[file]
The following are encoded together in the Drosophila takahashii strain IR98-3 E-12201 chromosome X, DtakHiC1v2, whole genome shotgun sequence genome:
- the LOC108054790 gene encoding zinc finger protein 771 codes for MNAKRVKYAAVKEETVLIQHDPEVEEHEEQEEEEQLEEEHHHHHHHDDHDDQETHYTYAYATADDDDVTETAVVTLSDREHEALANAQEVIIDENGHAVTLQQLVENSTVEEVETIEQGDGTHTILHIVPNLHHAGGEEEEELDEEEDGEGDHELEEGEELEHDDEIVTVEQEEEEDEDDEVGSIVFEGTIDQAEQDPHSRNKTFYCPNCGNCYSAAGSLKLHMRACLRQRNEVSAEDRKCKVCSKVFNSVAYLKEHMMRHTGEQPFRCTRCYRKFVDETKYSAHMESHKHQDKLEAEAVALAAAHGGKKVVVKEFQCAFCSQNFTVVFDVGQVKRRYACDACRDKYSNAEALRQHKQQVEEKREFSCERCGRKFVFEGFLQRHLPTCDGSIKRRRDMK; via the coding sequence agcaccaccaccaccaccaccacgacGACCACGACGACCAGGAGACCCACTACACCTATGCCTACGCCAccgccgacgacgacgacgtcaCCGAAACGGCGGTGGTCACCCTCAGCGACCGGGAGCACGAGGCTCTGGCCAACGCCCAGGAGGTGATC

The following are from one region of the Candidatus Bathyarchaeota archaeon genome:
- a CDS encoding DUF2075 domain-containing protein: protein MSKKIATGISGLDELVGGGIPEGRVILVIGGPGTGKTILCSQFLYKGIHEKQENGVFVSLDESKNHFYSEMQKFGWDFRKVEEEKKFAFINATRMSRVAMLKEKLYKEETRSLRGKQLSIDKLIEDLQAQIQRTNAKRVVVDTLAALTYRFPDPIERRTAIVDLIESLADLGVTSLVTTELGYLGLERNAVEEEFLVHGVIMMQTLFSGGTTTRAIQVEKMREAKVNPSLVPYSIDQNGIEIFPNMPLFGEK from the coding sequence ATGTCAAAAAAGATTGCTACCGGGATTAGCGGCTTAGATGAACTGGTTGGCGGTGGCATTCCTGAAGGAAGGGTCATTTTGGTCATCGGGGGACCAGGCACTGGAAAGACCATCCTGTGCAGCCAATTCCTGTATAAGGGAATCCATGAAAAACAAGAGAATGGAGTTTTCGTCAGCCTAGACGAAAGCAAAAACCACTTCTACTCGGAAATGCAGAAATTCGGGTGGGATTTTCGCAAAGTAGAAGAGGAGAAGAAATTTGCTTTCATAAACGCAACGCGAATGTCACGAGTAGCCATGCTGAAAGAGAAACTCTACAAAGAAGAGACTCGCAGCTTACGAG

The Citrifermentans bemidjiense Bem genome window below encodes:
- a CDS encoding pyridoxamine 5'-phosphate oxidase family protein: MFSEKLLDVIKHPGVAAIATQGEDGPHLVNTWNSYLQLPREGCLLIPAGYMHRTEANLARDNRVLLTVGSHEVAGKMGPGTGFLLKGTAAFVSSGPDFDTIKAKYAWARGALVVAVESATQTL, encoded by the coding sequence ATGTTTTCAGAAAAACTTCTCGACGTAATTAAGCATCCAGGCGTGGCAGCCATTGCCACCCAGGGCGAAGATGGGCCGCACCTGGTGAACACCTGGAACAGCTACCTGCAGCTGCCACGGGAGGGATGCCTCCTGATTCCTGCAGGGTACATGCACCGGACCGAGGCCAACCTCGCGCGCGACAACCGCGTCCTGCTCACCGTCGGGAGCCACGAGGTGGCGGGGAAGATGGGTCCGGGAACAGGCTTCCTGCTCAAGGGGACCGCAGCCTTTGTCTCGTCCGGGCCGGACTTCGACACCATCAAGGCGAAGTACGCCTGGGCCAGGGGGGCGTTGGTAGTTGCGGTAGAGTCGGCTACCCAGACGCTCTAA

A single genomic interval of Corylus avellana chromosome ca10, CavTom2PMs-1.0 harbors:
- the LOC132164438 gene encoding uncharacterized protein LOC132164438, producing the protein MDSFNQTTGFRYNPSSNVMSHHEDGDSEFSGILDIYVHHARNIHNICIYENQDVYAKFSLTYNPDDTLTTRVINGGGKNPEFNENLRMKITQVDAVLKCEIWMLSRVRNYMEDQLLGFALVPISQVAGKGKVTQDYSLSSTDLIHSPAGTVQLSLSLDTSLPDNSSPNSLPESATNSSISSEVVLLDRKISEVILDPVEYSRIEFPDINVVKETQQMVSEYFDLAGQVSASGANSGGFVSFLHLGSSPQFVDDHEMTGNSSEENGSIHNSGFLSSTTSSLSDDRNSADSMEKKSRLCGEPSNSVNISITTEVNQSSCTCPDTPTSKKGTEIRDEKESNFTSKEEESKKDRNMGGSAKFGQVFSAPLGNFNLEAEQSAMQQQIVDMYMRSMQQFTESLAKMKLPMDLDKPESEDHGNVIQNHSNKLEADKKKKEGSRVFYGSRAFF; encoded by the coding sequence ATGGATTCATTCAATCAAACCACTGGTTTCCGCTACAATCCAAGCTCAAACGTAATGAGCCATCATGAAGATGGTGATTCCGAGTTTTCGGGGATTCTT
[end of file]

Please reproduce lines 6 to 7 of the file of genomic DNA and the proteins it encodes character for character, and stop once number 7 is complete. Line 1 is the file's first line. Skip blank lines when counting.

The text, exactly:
- a CDS encoding pyridoxamine 5'-phosphate oxidase family protein: MFSEKLLDVIKHPGVAAIATQGEDGPHLVNTWNSYLQLPREGCLLIPAGYMHRTEANLARDNRVLLTVGSHEVAGKMGPGTGFLLKGTAAFVSSGPDFDTIKAKYAWARGALVVAVESATQTL, encoded by the coding sequence ATGTTTTCAGAAAAACTTCTCGACGTAATTAAGCATCCAGGCGTGGCAGCCATTGCCACCCAGGGCGAAGATGGGCCGCACCTGGTGAACACCTGGAACAGCTACCTGCAGCTGCCACGGGAGGGATGCCTCCTGATTCCTGCAGGGTACATGCACCGGACCGAGGCCAACCTCGCGCGCGACAACCGCGTCCTGCTCACCGTCGGGAGCCACGAGGTGGCGGGGAAGATGGGTCCGGGAACAGGCTTCCTGCTCAAGGGGACCGCAGCCTTTGTCTCGTCCGGGCCGGACTTCGACACCATCAAGGCGAAGTACGCCTGGGCCAGGGGGGCGTTGGTAGTTGCGGTAGAGTCGGCTACCCAGACGCTCTAA

A single genomic interval of Corylus avellana chromosome ca10, CavTom2PMs-1.0 harbors: